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Reds hope breakout game serves as springboard

Offense erupts for 15 hits Sunday following sluggish start to second half

Reds hope breakout game serves as springboard play video for Reds hope breakout game serves as springboard

CLEVELAND -- After a rough beginning to their second half, the Reds are hoping Sunday's breakout at the plate can provide a spark for the scuffling offense.

In the absence of former National League MVP Joey Votto, who remains on the disabled list with a distal quad strain in his left knee, the Cincinnati lineup has batted a collective .206 since the All-Star break, including a .191 average with runners in scoring position.

Against the Marlins on Sunday, the Reds pushed across seven runs on 15 hits, four of which came from Todd Frazier. The All-Star third baseman is 6-for-13 in three August games after hitting at a .245 clip with a .284 on-base percentage in July.

"We came back [in the second half] and we just struggled," Frazier said. "Now we've got to look at the positives. We won three of the last four against a really good Marlins team, and you just got to keep going from there. Knowing the year we had so far, and we're only 4 1/2 games out [of the National League Central]. That's impressive to me."

The club has also begun to see a resurgence from outfielder Jay Bruce, who went 2-for-5 on Sunday and recorded a couple of key opposite-field hits during the Marlins' series.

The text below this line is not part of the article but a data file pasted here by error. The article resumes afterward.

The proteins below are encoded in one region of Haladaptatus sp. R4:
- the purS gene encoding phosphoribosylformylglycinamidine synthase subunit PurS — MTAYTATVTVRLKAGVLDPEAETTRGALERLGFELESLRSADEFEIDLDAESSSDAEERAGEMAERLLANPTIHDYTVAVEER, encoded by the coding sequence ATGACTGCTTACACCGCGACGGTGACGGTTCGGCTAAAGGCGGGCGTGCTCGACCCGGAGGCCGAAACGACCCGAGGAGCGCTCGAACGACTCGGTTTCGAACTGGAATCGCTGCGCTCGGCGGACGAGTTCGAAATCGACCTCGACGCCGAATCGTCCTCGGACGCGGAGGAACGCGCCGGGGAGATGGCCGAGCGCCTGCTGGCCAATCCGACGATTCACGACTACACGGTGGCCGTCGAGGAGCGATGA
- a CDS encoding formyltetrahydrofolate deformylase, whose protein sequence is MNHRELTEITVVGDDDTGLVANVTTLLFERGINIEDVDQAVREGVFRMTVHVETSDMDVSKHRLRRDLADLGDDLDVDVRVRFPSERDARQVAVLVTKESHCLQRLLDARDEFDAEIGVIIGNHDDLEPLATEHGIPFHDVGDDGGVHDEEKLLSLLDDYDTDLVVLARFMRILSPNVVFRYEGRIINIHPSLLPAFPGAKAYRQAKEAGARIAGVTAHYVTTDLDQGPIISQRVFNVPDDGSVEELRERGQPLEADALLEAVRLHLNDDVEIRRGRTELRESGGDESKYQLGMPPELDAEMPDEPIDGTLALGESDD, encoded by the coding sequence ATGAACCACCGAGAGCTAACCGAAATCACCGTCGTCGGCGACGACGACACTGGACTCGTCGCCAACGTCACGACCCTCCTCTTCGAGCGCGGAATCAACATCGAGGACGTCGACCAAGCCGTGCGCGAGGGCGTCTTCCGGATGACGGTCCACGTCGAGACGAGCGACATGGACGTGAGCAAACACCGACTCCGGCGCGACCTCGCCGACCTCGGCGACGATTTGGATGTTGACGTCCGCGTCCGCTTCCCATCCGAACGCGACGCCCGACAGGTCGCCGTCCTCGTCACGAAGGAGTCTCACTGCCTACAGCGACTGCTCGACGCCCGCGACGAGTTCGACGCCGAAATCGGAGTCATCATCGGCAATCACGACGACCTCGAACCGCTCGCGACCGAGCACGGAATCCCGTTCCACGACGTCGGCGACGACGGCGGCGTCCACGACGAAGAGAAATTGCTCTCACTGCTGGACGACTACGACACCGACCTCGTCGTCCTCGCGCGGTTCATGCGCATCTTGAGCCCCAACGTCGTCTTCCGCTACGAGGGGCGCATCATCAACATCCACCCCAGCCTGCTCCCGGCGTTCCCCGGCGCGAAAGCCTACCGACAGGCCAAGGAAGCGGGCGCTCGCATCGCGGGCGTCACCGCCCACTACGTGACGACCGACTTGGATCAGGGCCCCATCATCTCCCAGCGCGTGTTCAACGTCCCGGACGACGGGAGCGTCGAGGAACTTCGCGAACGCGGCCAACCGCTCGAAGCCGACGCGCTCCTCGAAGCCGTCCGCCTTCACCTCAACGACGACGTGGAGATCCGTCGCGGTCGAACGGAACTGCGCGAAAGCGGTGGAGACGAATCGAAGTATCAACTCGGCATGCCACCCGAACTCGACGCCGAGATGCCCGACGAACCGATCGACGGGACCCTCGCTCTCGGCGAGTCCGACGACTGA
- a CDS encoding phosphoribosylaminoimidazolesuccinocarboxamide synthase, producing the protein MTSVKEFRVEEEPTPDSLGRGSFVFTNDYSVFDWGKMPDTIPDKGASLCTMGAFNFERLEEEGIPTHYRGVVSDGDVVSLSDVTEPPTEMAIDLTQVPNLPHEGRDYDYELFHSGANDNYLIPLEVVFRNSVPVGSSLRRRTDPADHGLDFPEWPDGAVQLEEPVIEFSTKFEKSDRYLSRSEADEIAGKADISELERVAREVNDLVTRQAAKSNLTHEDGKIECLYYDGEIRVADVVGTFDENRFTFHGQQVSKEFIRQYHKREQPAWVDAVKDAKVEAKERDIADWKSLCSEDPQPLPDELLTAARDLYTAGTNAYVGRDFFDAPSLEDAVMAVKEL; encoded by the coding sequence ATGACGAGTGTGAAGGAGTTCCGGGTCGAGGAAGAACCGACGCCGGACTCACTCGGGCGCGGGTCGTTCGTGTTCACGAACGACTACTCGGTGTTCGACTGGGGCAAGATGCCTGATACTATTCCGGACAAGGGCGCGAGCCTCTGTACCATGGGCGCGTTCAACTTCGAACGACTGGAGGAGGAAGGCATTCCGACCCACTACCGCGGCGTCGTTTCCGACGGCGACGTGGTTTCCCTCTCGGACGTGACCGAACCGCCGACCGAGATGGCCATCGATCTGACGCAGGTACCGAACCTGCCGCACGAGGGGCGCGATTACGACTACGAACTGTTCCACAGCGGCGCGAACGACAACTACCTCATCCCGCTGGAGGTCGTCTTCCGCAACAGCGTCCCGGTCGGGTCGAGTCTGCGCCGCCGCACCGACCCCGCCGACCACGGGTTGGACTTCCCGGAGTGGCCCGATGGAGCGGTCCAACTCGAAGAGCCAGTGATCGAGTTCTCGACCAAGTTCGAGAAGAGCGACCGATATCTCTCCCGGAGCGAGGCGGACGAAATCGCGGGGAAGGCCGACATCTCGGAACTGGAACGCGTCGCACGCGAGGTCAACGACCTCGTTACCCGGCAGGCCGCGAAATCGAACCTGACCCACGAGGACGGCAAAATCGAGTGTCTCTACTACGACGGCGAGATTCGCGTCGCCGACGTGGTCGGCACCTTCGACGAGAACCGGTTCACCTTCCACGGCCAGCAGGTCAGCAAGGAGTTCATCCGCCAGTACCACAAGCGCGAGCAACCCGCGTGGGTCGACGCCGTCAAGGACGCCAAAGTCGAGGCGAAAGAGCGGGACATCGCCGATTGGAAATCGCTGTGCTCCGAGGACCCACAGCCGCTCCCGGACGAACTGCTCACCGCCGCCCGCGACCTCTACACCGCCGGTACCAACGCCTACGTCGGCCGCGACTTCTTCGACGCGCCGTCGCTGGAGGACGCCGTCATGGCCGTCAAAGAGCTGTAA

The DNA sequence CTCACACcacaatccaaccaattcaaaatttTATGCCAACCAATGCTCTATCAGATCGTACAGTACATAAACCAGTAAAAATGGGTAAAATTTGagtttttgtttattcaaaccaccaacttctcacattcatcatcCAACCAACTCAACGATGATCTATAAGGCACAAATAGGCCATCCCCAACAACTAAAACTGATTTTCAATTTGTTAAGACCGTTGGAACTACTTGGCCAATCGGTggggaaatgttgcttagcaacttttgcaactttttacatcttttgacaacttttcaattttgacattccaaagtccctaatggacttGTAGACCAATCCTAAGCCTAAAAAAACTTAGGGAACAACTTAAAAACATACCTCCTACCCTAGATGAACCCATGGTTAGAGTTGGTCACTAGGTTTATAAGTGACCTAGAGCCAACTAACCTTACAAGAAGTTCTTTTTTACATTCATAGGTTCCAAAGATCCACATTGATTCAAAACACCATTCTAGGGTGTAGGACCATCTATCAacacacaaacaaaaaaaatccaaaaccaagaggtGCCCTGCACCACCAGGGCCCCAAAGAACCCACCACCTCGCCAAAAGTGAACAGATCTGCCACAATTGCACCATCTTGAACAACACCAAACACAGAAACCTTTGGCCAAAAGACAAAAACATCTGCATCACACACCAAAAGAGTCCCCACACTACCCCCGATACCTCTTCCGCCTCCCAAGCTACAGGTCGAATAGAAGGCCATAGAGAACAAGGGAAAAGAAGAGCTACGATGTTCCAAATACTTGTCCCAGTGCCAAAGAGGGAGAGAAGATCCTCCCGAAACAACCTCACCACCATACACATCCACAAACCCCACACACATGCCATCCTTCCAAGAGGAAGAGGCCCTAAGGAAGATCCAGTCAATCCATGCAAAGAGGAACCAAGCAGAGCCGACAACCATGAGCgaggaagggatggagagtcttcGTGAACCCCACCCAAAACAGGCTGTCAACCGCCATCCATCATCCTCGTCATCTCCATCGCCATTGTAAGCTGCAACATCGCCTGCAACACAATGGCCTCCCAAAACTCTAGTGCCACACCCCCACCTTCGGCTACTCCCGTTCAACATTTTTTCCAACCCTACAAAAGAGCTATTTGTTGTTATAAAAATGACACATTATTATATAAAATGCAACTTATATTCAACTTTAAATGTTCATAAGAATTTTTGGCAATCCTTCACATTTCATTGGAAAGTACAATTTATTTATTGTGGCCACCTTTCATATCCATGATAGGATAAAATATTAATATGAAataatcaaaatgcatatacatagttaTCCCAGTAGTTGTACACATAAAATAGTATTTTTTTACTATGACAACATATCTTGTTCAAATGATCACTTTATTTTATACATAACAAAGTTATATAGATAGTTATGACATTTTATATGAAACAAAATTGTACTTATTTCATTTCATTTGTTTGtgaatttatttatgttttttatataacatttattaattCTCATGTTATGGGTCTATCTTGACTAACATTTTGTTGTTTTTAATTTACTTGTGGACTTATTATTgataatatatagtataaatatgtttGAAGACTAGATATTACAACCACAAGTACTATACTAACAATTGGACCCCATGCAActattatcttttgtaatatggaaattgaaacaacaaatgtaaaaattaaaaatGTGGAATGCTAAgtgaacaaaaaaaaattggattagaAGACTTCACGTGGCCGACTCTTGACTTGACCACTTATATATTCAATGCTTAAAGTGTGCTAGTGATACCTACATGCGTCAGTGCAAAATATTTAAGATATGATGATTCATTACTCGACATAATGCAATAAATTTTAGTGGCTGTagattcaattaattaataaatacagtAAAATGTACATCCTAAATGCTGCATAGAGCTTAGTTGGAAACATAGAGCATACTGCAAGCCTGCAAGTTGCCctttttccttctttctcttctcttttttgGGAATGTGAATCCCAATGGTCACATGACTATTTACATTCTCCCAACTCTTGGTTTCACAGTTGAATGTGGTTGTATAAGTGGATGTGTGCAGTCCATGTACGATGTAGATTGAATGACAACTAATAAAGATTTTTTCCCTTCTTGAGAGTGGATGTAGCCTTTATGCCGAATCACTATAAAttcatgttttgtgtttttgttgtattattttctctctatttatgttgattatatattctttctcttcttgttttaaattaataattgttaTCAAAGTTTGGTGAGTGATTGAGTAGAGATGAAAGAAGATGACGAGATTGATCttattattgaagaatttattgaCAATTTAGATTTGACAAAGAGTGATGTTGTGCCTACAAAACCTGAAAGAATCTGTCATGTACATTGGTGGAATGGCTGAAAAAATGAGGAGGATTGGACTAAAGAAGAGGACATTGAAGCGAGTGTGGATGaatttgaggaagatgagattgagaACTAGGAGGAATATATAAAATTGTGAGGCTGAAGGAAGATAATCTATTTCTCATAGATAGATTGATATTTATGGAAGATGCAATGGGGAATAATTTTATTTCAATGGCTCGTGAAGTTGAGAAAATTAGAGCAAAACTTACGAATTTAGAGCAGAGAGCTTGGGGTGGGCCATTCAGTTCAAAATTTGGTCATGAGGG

"That's what I work on," Bruce said. "I have been flying open a little too early, my front side. It's not my goal to hit ground balls to left-center, but to stay to the big part of the field, to stay in the middle. When the opportunity's there to take a late pitch that way, hopefully it works.

"When I'm going well, I'm staying on my back side, really utilizing my legs, that's what happens."

With Frazier and Bruce among several Reds who are beginning to regain their offensive rhythm, manager Bryan Price believes his club -- which has pitched consistently for much of the season -- can again vault itself toward the top of the division standings.

"I don't know what happened in those four days off," Price said, "but we kind of lost our feel and approach and mojo. Looks like it's heading back in the right direction now."

Alec Shirkey is an associate reporter for MLB.com. This story was not subject to the approval of Major League Baseball or its clubs.

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